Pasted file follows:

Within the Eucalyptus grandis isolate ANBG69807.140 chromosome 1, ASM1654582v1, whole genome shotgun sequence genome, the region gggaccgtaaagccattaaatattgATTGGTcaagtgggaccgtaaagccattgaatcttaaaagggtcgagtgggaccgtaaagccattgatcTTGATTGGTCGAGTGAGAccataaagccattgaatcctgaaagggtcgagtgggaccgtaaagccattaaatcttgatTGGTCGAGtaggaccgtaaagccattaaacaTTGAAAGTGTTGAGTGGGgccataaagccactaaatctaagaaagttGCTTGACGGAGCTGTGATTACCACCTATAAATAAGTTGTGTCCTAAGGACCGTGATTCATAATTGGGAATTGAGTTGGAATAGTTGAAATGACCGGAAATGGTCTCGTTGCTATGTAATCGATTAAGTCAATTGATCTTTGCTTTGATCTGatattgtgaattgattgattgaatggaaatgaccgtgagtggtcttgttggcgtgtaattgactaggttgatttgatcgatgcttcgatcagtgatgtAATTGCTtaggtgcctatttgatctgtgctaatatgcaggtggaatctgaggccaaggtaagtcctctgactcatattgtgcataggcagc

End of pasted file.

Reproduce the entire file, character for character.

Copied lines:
Within the Eucalyptus grandis isolate ANBG69807.140 chromosome 1, ASM1654582v1, whole genome shotgun sequence genome, the region gggaccgtaaagccattaaatattgATTGGTcaagtgggaccgtaaagccattgaatcttaaaagggtcgagtgggaccgtaaagccattgatcTTGATTGGTCGAGTGAGAccataaagccattgaatcctgaaagggtcgagtgggaccgtaaagccattaaatcttgatTGGTCGAGtaggaccgtaaagccattaaacaTTGAAAGTGTTGAGTGGGgccataaagccactaaatctaagaaagttGCTTGACGGAGCTGTGATTACCACCTATAAATAAGTTGTGTCCTAAGGACCGTGATTCATAATTGGGAATTGAGTTGGAATAGTTGAAATGACCGGAAATGGTCTCGTTGCTATGTAATCGATTAAGTCAATTGATCTTTGCTTTGATCTGatattgtgaattgattgattgaatggaaatgaccgtgagtggtcttgttggcgtgtaattgactaggttgatttgatcgatgcttcgatcagtgatgtAATTGCTtaggtgcctatttgatctgtgctaatatgcaggtggaatctgaggccaaggtaagtcctctgactcatattgtgcataggcagc